June, 1956: Co-founder of Hewlett-Packard, Bill Hewlett, writes to then-Provost at Stanford and the man widely considered to be one of the “Fathers of Silicon Valley,” Fred Terman, “I have no personal knowledge of computers nor does anyone in our organization have any appreciable knowledge.”
Terman was a member of the US Army Signal Corps‘ advisory board at the time, and when asked by the army how best to acquire a computer for research purposes, he naturally turned to Hewlett — one of his former students — for assistance. Unfortunately, HP were then immersed in the world of electronic test equipment and, as such, had very little knowledge of a product from which they would eventually make huge profits; hence this reply. 10 years later, they introduced one of the world’s first 16-bit minicomputers: the HP-2116A.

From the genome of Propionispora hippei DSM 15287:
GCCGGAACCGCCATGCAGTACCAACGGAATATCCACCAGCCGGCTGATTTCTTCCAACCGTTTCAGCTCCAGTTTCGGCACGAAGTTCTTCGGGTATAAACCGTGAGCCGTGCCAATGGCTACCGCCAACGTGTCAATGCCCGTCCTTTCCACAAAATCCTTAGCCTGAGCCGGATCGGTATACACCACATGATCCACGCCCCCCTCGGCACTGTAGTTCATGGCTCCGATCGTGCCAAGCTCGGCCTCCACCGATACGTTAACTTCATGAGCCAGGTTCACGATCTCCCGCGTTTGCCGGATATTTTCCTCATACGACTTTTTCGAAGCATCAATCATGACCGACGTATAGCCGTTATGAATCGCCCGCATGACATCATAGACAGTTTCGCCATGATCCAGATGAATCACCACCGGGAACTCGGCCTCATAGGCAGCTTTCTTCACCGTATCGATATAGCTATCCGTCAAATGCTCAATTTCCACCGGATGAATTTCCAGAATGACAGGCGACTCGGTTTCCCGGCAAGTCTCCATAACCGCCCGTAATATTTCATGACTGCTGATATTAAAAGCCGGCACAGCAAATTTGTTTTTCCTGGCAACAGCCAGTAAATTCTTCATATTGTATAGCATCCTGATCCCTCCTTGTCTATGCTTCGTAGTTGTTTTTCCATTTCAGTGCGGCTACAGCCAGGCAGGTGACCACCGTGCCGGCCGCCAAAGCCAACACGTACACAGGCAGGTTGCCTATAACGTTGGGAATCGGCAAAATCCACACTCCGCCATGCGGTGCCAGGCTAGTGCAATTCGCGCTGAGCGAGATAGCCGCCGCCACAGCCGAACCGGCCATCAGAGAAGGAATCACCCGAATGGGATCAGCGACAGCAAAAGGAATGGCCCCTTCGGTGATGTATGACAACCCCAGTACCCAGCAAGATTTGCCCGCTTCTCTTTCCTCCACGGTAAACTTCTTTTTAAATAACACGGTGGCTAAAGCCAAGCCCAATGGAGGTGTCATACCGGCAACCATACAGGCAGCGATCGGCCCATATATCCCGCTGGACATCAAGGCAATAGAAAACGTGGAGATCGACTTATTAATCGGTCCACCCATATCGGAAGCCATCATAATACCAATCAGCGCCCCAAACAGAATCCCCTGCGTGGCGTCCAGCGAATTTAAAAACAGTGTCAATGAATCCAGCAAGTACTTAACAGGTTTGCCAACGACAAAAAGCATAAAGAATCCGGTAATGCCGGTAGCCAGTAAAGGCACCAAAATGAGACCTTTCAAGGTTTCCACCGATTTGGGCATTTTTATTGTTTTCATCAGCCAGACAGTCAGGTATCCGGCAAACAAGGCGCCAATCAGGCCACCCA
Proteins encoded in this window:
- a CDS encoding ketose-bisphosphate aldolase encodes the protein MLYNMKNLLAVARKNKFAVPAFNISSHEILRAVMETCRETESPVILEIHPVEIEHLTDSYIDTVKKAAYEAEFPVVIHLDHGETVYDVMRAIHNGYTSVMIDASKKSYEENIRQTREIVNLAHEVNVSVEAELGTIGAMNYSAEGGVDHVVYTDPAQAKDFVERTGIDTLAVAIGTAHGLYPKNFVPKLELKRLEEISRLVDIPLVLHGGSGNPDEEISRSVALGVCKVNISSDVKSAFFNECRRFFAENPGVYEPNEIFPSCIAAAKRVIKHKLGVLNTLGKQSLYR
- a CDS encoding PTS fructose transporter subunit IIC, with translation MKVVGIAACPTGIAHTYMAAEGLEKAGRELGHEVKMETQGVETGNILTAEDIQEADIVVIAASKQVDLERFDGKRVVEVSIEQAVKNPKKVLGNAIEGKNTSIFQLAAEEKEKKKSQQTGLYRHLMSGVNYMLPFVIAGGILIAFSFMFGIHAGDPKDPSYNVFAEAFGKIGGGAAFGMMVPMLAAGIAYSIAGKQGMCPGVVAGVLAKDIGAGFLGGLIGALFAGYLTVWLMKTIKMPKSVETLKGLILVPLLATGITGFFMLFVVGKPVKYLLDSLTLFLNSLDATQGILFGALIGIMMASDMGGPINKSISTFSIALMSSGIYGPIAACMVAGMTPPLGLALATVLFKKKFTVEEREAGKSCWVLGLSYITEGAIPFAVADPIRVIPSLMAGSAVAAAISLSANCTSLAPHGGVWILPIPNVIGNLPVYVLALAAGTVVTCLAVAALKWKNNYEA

Transcript follows. Image courtesy of Steve Blank. Many thanks to Mac Harwood for suggesting it.
June 13, 1956
Dr. F. E. Terman
Office of the Provost
I have no personal knowledge of computers nor does anyone in our organization have any appreciable knowledge.
Sorry we can’t help you out in this regard.
William R. Hewlett